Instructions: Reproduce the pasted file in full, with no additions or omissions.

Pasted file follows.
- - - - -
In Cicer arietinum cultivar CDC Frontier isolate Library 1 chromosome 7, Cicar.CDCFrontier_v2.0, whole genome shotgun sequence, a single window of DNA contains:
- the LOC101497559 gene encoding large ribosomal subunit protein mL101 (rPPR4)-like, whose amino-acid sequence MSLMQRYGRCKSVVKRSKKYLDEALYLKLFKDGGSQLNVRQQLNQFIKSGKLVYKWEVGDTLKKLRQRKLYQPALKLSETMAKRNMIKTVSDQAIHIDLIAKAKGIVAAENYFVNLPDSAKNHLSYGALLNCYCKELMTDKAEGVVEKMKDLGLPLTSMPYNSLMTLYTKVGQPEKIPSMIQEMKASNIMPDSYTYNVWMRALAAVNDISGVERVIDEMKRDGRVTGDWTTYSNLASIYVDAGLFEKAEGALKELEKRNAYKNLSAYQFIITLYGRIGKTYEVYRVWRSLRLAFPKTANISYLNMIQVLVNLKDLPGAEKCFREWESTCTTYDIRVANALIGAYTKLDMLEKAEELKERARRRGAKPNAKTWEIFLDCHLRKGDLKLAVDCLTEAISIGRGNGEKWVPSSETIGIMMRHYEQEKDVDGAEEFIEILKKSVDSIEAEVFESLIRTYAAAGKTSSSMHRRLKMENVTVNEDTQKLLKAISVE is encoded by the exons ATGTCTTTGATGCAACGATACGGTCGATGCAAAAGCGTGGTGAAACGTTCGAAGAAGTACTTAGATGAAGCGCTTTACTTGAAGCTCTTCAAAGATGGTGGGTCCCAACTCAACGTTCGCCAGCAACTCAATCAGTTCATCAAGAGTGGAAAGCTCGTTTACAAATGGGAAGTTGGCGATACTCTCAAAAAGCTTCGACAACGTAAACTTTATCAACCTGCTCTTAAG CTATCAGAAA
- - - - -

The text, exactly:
In Cicer arietinum cultivar CDC Frontier isolate Library 1 chromosome 7, Cicar.CDCFrontier_v2.0, whole genome shotgun sequence, a single window of DNA contains:
- the LOC101497559 gene encoding large ribosomal subunit protein mL101 (rPPR4)-like, whose amino-acid sequence MSLMQRYGRCKSVVKRSKKYLDEALYLKLFKDGGSQLNVRQQLNQFIKSGKLVYKWEVGDTLKKLRQRKLYQPALKLSETMAKRNMIKTVSDQAIHIDLIAKAKGIVAAENYFVNLPDSAKNHLSYGALLNCYCKELMTDKAEGVVEKMKDLGLPLTSMPYNSLMTLYTKVGQPEKIPSMIQEMKASNIMPDSYTYNVWMRALAAVNDISGVERVIDEMKRDGRVTGDWTTYSNLASIYVDAGLFEKAEGALKELEKRNAYKNLSAYQFIITLYGRIGKTYEVYRVWRSLRLAFPKTANISYLNMIQVLVNLKDLPGAEKCFREWESTCTTYDIRVANALIGAYTKLDMLEKAEELKERARRRGAKPNAKTWEIFLDCHLRKGDLKLAVDCLTEAISIGRGNGEKWVPSSETIGIMMRHYEQEKDVDGAEEFIEILKKSVDSIEAEVFESLIRTYAAAGKTSSSMHRRLKMENVTVNEDTQKLLKAISVE is encoded by the exons ATGTCTTTGATGCAACGATACGGTCGATGCAAAAGCGTGGTGAAACGTTCGAAGAAGTACTTAGATGAAGCGCTTTACTTGAAGCTCTTCAAAGATGGTGGGTCCCAACTCAACGTTCGCCAGCAACTCAATCAGTTCATCAAGAGTGGAAAGCTCGTTTACAAATGGGAAGTTGGCGATACTCTCAAAAAGCTTCGACAACGTAAACTTTATCAACCTGCTCTTAAG CTATCAGAAA